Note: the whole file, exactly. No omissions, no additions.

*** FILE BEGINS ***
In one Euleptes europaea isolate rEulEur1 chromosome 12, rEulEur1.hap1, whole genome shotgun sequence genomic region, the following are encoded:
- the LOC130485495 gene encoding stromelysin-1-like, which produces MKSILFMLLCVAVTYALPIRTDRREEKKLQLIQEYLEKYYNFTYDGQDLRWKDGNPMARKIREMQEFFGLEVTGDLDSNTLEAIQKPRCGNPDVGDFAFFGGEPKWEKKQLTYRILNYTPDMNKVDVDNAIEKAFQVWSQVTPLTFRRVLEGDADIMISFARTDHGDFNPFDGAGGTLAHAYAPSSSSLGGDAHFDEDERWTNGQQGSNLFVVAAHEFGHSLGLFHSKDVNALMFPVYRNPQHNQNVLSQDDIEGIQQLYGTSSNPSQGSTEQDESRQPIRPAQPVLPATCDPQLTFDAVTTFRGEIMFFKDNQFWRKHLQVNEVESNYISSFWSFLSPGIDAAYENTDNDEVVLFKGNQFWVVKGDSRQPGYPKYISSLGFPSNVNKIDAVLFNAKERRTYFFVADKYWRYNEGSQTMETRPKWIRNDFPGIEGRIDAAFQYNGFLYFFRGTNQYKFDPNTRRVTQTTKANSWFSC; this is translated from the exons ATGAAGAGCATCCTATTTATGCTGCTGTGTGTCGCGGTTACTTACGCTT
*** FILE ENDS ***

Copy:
In one Euleptes europaea isolate rEulEur1 chromosome 12, rEulEur1.hap1, whole genome shotgun sequence genomic region, the following are encoded:
- the LOC130485495 gene encoding stromelysin-1-like, which produces MKSILFMLLCVAVTYALPIRTDRREEKKLQLIQEYLEKYYNFTYDGQDLRWKDGNPMARKIREMQEFFGLEVTGDLDSNTLEAIQKPRCGNPDVGDFAFFGGEPKWEKKQLTYRILNYTPDMNKVDVDNAIEKAFQVWSQVTPLTFRRVLEGDADIMISFARTDHGDFNPFDGAGGTLAHAYAPSSSSLGGDAHFDEDERWTNGQQGSNLFVVAAHEFGHSLGLFHSKDVNALMFPVYRNPQHNQNVLSQDDIEGIQQLYGTSSNPSQGSTEQDESRQPIRPAQPVLPATCDPQLTFDAVTTFRGEIMFFKDNQFWRKHLQVNEVESNYISSFWSFLSPGIDAAYENTDNDEVVLFKGNQFWVVKGDSRQPGYPKYISSLGFPSNVNKIDAVLFNAKERRTYFFVADKYWRYNEGSQTMETRPKWIRNDFPGIEGRIDAAFQYNGFLYFFRGTNQYKFDPNTRRVTQTTKANSWFSC; this is translated from the exons ATGAAGAGCATCCTATTTATGCTGCTGTGTGTCGCGGTTACTTACGCTT